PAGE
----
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Being Woke in 2020

Hello, welcome to the Revolution.

As the media (social and news) has exploded with information about Black Lives Matter, how to be an ally, how you should be a comrade and not an ally, what you can do to help, what you should stop doing to help, it gets tiring drinking from a fire hose.

There seem to be some common themes within all of this:

  • donate
  • educate yourself
  • attend protests
  • listen to BIPOC about their experiences


Tired: Donate a couple of $20s to the ACLU or the BLM office in your location.
Wired: Donate sustainably every month.

A lot of articles online have pointed out great orgs that you can and should donate to in their fight for racial justice. Donating once helps for now, but does not in the long term help the fight. Donate what you can, and feel good about whatever you do. The general sentiment here is not to donate once, but to donate monthly. If donating monthly means you only give $20, that's fine! Your donations will add up over time! If you can only afford to give once right now, you also shouldn't feel shame in doing the things that you are capable of. The general theme here is sustainability. Do what you can, in a sustainable way.

Educate yourself

Tired: Consume media by black authors, read books about racism, listen to podcasts about systemic, structural racism.
Wired: Consume information AND think deeply about the things you are consuming.

Simply reading a book or reading a podcast is not enough to combat systemic racism. You must think deeply about your role in society based on your identity and how you have perpetrated acts of aggression (micro or macro) against other BIPOC. You must think about the impacts that you can make in your most local spheres, whether that is within your family/friends, your workplace, or your place of worship. You must keep moving forward. Keep learning, keep reflecting, and never stop listening.


Wired: Attend a protest.
Electrified: Attend a protest and use your privilege (aka not-blackness or not-brownness) to protect black and brown people with your body

There is nothing tired about attending protests. Showing solidarity regardless of your skin color DOES make a change. Using your body to protect black and brown protesters means you put your physical self on the front lines of protesting. Police brutalizing innocent black/brown people is not triggering enough to white people, but seeing innocent white people beaten down in the streets is a call to arms. It makes white people see that police brutality is bad for EVERYONE, and that even "good", "peaceful" protesters are being attacked in the streets.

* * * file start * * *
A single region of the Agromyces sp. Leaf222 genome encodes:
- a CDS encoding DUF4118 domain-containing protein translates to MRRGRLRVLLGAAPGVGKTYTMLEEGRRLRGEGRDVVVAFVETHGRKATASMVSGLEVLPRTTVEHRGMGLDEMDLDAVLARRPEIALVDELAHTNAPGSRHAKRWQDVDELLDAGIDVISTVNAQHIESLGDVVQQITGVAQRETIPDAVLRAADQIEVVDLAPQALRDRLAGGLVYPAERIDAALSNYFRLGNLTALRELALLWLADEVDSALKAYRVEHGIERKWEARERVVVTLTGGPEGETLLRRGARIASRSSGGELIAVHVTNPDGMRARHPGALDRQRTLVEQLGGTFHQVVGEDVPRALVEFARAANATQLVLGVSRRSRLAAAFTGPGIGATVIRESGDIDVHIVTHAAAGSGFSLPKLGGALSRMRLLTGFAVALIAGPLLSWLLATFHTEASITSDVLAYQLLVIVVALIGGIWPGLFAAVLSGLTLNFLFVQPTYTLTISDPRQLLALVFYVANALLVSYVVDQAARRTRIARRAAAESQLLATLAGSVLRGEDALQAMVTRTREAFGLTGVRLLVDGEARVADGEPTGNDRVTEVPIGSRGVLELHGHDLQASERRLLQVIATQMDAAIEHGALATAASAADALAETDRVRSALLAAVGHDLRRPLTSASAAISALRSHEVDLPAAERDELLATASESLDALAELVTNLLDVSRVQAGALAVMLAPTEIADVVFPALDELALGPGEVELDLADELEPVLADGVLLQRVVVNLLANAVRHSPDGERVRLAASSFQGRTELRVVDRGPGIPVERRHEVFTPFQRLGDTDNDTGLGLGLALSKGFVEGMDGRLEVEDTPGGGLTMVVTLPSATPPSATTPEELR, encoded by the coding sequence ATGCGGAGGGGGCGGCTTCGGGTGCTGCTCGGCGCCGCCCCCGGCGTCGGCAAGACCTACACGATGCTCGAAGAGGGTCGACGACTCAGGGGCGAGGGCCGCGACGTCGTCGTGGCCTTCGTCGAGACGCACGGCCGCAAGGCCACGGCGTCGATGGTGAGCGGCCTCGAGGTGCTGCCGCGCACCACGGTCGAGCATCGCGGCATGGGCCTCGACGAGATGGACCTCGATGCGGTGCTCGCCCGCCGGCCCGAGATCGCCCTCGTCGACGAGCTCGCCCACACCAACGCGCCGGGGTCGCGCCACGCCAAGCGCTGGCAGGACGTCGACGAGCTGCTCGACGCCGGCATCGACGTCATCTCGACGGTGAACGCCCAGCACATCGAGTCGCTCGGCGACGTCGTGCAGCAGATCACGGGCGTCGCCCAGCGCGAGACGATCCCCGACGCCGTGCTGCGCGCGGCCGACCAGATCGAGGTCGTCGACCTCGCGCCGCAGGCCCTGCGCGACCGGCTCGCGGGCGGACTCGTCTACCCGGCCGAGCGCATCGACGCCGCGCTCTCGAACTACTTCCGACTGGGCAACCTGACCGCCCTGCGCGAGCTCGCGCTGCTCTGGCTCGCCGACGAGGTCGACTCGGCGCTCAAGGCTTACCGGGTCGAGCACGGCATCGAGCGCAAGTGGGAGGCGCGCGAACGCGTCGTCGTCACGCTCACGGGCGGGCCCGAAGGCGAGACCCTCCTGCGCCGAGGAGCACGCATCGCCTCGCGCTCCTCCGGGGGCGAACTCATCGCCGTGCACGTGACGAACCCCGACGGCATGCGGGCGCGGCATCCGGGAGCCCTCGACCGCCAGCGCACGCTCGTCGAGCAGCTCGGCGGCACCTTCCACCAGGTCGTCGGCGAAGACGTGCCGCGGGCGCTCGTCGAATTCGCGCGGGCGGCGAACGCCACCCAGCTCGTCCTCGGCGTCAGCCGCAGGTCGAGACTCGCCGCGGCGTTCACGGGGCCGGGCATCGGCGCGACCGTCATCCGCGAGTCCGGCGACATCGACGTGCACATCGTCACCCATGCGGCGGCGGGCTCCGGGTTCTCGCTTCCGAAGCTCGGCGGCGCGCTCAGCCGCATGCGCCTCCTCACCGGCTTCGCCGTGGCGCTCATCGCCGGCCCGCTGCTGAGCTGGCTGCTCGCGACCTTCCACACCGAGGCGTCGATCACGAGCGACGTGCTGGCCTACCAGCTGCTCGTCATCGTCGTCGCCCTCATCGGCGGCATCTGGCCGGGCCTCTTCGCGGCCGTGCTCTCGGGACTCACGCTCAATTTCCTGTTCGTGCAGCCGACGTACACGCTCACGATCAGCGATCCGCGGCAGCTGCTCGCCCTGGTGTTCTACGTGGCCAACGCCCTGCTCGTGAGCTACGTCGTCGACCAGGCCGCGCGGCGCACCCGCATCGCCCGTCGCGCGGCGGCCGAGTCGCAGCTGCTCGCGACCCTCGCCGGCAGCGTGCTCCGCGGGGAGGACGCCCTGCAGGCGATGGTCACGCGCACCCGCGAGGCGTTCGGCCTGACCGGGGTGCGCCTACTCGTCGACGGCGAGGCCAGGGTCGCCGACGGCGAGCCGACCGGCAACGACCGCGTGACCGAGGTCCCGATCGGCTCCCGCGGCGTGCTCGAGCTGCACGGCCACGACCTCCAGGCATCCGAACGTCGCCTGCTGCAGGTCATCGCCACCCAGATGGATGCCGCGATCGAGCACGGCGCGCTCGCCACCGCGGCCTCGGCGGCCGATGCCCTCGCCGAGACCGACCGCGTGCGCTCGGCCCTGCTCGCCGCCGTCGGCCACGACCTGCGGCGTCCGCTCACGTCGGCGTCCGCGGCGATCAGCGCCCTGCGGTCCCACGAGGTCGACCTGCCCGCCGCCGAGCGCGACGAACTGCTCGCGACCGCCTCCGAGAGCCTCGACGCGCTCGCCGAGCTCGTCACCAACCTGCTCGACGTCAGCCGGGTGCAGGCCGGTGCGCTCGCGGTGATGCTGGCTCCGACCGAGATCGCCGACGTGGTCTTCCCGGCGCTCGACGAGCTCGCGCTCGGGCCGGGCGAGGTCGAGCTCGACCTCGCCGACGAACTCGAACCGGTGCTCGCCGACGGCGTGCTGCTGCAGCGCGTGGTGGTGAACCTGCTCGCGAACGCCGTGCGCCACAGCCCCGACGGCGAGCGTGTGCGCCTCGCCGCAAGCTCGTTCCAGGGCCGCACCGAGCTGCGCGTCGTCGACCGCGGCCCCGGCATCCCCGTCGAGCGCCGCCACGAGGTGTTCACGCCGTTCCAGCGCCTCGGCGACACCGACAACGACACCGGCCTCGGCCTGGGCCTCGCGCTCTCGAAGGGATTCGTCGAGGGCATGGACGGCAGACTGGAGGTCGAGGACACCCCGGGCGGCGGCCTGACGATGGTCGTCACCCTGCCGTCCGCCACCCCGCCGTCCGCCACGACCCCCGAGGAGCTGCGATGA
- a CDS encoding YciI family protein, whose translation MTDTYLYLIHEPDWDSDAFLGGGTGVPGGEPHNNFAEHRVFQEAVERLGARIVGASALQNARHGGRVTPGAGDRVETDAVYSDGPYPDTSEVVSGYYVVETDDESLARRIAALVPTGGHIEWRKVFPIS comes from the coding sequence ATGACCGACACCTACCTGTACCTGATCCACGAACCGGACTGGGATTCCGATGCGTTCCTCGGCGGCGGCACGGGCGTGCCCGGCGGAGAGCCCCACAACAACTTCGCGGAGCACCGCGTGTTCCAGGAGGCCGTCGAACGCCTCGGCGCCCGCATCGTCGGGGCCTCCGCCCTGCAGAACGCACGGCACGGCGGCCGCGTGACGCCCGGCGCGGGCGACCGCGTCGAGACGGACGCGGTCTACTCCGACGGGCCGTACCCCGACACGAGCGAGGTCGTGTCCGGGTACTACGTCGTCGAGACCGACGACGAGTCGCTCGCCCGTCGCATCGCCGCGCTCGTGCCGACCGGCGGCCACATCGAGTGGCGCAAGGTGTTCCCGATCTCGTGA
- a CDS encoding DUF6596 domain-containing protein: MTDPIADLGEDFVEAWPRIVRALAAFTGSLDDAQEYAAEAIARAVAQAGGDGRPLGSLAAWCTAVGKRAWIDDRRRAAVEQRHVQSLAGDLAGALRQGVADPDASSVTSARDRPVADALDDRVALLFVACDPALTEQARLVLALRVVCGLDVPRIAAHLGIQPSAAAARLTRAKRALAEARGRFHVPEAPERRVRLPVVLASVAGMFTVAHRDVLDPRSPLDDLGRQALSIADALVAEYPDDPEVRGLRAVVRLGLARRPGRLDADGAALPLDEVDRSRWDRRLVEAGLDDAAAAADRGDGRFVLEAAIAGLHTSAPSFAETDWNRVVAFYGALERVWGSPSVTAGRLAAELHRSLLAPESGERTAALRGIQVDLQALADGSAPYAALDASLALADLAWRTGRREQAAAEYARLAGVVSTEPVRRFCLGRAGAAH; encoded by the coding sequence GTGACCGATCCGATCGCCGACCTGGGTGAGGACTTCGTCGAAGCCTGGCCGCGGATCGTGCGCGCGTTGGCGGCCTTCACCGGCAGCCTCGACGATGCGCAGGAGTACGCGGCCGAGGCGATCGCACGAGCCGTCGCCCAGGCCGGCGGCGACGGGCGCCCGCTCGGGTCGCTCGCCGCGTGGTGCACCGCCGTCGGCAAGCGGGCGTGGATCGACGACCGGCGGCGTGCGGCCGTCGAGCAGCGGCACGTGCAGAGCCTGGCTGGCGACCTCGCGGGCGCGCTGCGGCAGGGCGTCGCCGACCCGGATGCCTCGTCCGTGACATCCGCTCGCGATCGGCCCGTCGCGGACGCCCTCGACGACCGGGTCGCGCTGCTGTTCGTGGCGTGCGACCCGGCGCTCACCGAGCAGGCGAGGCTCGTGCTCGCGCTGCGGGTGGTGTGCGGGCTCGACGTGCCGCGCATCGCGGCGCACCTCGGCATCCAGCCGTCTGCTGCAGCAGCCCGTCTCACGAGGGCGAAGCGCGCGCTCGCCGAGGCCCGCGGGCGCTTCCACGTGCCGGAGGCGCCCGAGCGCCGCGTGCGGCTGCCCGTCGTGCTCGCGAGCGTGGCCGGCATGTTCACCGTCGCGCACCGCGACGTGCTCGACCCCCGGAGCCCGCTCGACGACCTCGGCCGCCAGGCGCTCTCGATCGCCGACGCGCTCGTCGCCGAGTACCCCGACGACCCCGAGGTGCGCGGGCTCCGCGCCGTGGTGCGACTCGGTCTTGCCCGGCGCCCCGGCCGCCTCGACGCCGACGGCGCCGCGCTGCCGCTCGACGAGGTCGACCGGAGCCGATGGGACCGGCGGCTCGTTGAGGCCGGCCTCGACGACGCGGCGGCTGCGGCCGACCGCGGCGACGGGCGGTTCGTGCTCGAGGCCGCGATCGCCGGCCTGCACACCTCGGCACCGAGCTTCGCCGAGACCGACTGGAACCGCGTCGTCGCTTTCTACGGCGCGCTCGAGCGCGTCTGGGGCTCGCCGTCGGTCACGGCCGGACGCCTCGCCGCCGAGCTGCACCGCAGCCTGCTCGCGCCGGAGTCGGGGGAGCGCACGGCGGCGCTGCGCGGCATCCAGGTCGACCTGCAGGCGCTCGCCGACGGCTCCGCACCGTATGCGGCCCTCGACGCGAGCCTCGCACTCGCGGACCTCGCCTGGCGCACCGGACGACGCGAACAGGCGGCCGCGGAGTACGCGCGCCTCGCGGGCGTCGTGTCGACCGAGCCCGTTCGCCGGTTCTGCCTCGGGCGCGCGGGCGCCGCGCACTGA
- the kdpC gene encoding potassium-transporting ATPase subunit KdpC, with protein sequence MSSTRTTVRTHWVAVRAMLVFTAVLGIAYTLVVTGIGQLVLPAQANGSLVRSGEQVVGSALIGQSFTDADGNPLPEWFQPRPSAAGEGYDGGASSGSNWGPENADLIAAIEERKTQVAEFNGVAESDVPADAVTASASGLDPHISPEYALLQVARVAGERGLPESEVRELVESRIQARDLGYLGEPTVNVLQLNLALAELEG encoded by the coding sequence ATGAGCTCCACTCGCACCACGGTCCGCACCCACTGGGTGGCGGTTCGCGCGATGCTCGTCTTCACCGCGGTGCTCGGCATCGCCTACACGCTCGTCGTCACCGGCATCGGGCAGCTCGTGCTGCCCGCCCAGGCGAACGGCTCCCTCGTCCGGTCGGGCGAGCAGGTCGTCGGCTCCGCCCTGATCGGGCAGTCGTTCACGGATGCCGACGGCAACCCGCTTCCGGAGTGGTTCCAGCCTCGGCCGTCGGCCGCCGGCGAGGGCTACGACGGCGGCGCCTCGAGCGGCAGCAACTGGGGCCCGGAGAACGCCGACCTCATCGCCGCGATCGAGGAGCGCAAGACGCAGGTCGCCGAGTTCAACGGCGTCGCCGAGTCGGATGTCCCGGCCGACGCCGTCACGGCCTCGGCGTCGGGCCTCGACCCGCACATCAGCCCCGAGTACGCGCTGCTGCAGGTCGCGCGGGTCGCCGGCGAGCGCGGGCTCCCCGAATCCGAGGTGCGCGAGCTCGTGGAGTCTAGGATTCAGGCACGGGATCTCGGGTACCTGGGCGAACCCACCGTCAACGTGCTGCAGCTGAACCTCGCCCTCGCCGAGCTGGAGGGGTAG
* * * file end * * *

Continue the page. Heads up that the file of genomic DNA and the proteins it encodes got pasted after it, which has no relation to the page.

If you cannot attend protests because you are part of an at-risk population for coronavirus, handicapped, or otherwise afraid for your health/wellbeing that is ok. Do what you can, and don't feel bad about it.


Tired: Listen to BIPOC
Wired: Listen to BIPOC and do not talk

This is Not Your Time. Now is the time to listen to the voices of the marginalized. When someone offers up their experiences to you, they are often extremely hurtful things that have happened and have been scarring. It is not your time to offer empathy ("I've got a similar experience"), offer your thoughts, or otherwise comment other than, "Thank you for sharing your experience." Now is the time to amplify those voices, not drown them out with your sympathy/empathy/thoughts. Listen to those experiences and think deeply on them. Have you done something like this in the past? Probably. Have you committed micro aggressions? Yes. Accept that you are imperfect and Do Better moving forward.

In conclusion...

One of the great misconceptions is that being Woke is a destination rather than a journey. Being Woke is a growing experience, and you are never done learning. This requires deep thought and contemplation about your role in society based on your gender, sexuality, ethnicity, race, and physical ability. This is uncomfortable to think about, and reflecting on how you've wronged others in the past because of your privilege in society is especially painful. Apologize for things that you've done to the people you've hurt (if you so desire), and hold yourself accountable to Do Better. The journey to becoming Woke is not a straight line; it will have setbacks, moving forward two steps only to move two steps back, and some triumphs as well. It is often messy, emotional, and unpleasant. BUT, you are Doing the Work. Other people cannot Do the Work for you.

Discussion (1)

ben profile image
Ben Halpern

Hell yeah